The astronomy section of natural sciences was facilitated by Mark Ogilvie for the intersen group and Andrew Firth for the senior phase. Advancing Knowledge NPC staff loaded the latest software for astronomy on teachers’ laptop computers and memory sticks. The intersen group actively participated in a number of activities that dealt directly with this part of the natural sciences curriculum including gathering resources in the surrounding garden, soil and trees. One group of teachers added: “We like these kinds of activities, as our learners would love to participate in collecting things in the surroundings creating resources we can use in the lessons.”

The senior phase teachers participated in activities like building sun dials and telescopes while also exploring the software provided to them. In interviews after the session teachers expressed their appreciation for the programme and the hands-on practical nature of activities in which they participated. As one group agreed: “We have been given new ideas and resources on how to prepare our lessons for astronomy. We are also sharing our contact details with each other and the video recordings we took of the practical sessions. We can assist each other in preparation for this part of the work, especially how to explore more online astronomy resources that would be helpful to each other.”

Evaluation of the course

The following are examples of teachers’ perceptions of the course as expressed in their evaluation forms:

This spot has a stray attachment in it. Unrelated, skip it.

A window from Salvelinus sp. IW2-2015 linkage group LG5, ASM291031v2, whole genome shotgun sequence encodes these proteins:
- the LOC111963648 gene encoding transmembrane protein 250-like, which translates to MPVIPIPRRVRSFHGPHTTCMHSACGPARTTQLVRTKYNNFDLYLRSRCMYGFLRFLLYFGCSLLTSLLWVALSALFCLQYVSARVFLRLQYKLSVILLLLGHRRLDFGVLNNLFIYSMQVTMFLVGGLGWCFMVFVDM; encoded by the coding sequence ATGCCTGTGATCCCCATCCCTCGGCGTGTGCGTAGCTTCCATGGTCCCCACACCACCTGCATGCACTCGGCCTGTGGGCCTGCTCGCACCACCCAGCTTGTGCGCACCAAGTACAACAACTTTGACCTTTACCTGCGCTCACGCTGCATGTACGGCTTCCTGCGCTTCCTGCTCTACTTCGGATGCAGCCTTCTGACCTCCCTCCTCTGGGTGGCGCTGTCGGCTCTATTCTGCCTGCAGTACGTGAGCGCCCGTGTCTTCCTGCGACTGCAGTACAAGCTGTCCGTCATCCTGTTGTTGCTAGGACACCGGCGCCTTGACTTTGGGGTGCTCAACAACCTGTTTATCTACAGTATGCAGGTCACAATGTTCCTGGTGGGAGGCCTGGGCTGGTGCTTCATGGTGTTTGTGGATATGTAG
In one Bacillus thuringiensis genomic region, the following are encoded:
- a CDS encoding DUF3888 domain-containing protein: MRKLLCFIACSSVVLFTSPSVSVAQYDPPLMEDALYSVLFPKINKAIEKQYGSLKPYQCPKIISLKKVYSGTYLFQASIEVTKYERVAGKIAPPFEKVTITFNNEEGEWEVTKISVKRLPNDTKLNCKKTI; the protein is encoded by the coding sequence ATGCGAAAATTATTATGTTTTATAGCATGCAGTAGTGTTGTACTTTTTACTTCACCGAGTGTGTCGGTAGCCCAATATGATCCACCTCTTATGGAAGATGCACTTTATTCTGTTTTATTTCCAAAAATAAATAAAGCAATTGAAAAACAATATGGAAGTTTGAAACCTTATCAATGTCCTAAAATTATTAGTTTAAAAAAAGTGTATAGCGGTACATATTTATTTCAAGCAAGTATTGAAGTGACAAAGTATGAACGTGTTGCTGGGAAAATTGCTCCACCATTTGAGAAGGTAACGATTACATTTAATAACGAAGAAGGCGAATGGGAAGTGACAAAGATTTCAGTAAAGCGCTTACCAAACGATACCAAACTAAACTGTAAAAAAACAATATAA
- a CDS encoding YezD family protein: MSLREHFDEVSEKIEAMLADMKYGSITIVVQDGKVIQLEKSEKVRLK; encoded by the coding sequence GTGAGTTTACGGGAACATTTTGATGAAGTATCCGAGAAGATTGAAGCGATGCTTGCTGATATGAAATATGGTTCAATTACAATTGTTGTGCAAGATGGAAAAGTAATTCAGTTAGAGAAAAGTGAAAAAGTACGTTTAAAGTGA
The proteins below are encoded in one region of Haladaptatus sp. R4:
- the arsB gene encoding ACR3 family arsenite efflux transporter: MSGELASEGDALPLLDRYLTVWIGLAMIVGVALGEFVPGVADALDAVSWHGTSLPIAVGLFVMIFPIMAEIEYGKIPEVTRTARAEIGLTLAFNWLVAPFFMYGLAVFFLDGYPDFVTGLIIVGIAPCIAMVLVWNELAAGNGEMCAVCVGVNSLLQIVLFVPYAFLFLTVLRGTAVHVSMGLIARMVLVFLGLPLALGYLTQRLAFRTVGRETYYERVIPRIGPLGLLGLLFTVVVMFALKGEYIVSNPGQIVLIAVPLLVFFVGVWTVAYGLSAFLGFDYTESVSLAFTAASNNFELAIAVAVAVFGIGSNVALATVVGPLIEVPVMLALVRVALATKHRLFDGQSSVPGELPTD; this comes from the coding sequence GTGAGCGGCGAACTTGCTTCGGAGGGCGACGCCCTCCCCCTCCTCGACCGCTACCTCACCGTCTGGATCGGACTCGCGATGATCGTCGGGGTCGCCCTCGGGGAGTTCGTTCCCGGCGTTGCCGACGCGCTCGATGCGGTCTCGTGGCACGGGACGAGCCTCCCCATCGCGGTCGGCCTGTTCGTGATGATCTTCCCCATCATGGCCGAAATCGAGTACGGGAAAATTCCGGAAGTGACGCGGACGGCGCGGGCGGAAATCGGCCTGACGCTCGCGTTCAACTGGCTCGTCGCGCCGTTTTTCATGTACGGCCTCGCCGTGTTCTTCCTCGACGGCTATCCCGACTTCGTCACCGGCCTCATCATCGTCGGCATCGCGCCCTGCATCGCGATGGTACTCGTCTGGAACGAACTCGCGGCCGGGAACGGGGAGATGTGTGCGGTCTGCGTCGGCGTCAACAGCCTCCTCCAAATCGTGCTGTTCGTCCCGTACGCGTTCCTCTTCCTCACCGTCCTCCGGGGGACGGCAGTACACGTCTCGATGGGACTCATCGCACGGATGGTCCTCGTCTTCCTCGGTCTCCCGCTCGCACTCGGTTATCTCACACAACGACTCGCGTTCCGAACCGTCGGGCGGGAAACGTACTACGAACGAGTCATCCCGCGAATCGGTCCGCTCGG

InterSen teachers (grades 4-7)

  • This course has challenged both my current content knowledge and practical know-how and as a result has improved my view of teaching natural science so that lessons in natural science should be practical based to challenge learners’ thinking.
  • Yes, the workshops were very interesting as it made me realise that out of nothing can come something. Learners can learn in a fun way and has made me realise that science education as a profession is very exciting.
  • The practical side of natural science was not my specialty, but after this workshop I feel I am equipped for presenting lessons in a practical way for learners to be hands-on and learn better.
  • I have learnt a lot. As a young science teacher, I needed this kind of support to make my lessons more interesting and exciting. 
  • Yes, as a new teacher in this learning area, I learnt a lot. There were some things that I was not even aware of, like the formation of sedimentary rocks and making a battery using pencils. These are things we can directly use in our science lessons, which makes me excited to plan my lessons for the learners.

Senior Phase teachers (grades 8 and 9)

  • The course added great value to me as it developed my practical side of natural science as a young teacher. It has motivated me to know that science is not just about theory — it’s more understandable through practical work.
  • The course has improved my knowledge and skills doing things practically and now I have a duty to spread this knowledge to my learners at school.
  • I feel I have developed in many areas in all four strands of natural sciences. The way of making a lesson clear to the learners using different approaches.
  • The training was short but I have gained a lot, because now I can use everyday material to make my learners understand science easily.
  • I feel I am more confident to do practical work and my teaching will improve through this programme.

Teachers receive their Inquiry-Based Science Education (IBSE01) course certificates at the end of the course. 

You are welcome to contact Prof Shaheed Hartley ([email protected]), Academic Head of Advancing Knowledge NPC, should additional information be required.